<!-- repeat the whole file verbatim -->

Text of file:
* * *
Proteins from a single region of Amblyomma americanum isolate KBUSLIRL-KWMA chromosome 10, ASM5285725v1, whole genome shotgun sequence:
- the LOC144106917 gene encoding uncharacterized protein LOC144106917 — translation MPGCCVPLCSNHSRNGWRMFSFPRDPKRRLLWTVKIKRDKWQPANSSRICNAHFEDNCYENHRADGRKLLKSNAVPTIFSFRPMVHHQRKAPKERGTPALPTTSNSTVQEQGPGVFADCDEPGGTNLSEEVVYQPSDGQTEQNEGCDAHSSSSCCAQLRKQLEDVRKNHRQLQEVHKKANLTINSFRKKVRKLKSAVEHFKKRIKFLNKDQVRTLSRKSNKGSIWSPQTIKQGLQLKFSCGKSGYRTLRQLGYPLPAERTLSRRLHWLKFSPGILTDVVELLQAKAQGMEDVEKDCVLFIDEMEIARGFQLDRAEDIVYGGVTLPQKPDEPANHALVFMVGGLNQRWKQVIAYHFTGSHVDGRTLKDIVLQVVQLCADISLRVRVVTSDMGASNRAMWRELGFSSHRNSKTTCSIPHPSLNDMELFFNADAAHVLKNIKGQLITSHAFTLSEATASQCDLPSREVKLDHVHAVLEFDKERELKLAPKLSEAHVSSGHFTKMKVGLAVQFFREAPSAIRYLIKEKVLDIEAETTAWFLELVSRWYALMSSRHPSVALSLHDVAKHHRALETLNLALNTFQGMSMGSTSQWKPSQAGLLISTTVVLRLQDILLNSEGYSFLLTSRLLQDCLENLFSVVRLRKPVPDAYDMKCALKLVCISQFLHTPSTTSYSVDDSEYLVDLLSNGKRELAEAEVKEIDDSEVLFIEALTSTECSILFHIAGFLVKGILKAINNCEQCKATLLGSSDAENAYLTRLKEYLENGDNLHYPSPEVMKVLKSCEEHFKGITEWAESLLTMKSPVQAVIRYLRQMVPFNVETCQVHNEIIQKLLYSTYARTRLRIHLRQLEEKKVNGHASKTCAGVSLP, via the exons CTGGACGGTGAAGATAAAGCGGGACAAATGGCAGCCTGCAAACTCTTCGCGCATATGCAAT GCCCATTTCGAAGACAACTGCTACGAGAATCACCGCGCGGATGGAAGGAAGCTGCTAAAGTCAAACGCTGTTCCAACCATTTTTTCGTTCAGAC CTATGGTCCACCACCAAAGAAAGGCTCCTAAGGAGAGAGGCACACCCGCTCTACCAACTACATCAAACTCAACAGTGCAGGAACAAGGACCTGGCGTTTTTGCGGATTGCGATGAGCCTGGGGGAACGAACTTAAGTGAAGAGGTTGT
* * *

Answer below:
Proteins from a single region of Amblyomma americanum isolate KBUSLIRL-KWMA chromosome 10, ASM5285725v1, whole genome shotgun sequence:
- the LOC144106917 gene encoding uncharacterized protein LOC144106917 — translation MPGCCVPLCSNHSRNGWRMFSFPRDPKRRLLWTVKIKRDKWQPANSSRICNAHFEDNCYENHRADGRKLLKSNAVPTIFSFRPMVHHQRKAPKERGTPALPTTSNSTVQEQGPGVFADCDEPGGTNLSEEVVYQPSDGQTEQNEGCDAHSSSSCCAQLRKQLEDVRKNHRQLQEVHKKANLTINSFRKKVRKLKSAVEHFKKRIKFLNKDQVRTLSRKSNKGSIWSPQTIKQGLQLKFSCGKSGYRTLRQLGYPLPAERTLSRRLHWLKFSPGILTDVVELLQAKAQGMEDVEKDCVLFIDEMEIARGFQLDRAEDIVYGGVTLPQKPDEPANHALVFMVGGLNQRWKQVIAYHFTGSHVDGRTLKDIVLQVVQLCADISLRVRVVTSDMGASNRAMWRELGFSSHRNSKTTCSIPHPSLNDMELFFNADAAHVLKNIKGQLITSHAFTLSEATASQCDLPSREVKLDHVHAVLEFDKERELKLAPKLSEAHVSSGHFTKMKVGLAVQFFREAPSAIRYLIKEKVLDIEAETTAWFLELVSRWYALMSSRHPSVALSLHDVAKHHRALETLNLALNTFQGMSMGSTSQWKPSQAGLLISTTVVLRLQDILLNSEGYSFLLTSRLLQDCLENLFSVVRLRKPVPDAYDMKCALKLVCISQFLHTPSTTSYSVDDSEYLVDLLSNGKRELAEAEVKEIDDSEVLFIEALTSTECSILFHIAGFLVKGILKAINNCEQCKATLLGSSDAENAYLTRLKEYLENGDNLHYPSPEVMKVLKSCEEHFKGITEWAESLLTMKSPVQAVIRYLRQMVPFNVETCQVHNEIIQKLLYSTYARTRLRIHLRQLEEKKVNGHASKTCAGVSLP, via the exons CTGGACGGTGAAGATAAAGCGGGACAAATGGCAGCCTGCAAACTCTTCGCGCATATGCAAT GCCCATTTCGAAGACAACTGCTACGAGAATCACCGCGCGGATGGAAGGAAGCTGCTAAAGTCAAACGCTGTTCCAACCATTTTTTCGTTCAGAC CTATGGTCCACCACCAAAGAAAGGCTCCTAAGGAGAGAGGCACACCCGCTCTACCAACTACATCAAACTCAACAGTGCAGGAACAAGGACCTGGCGTTTTTGCGGATTGCGATGAGCCTGGGGGAACGAACTTAAGTGAAGAGGTTGT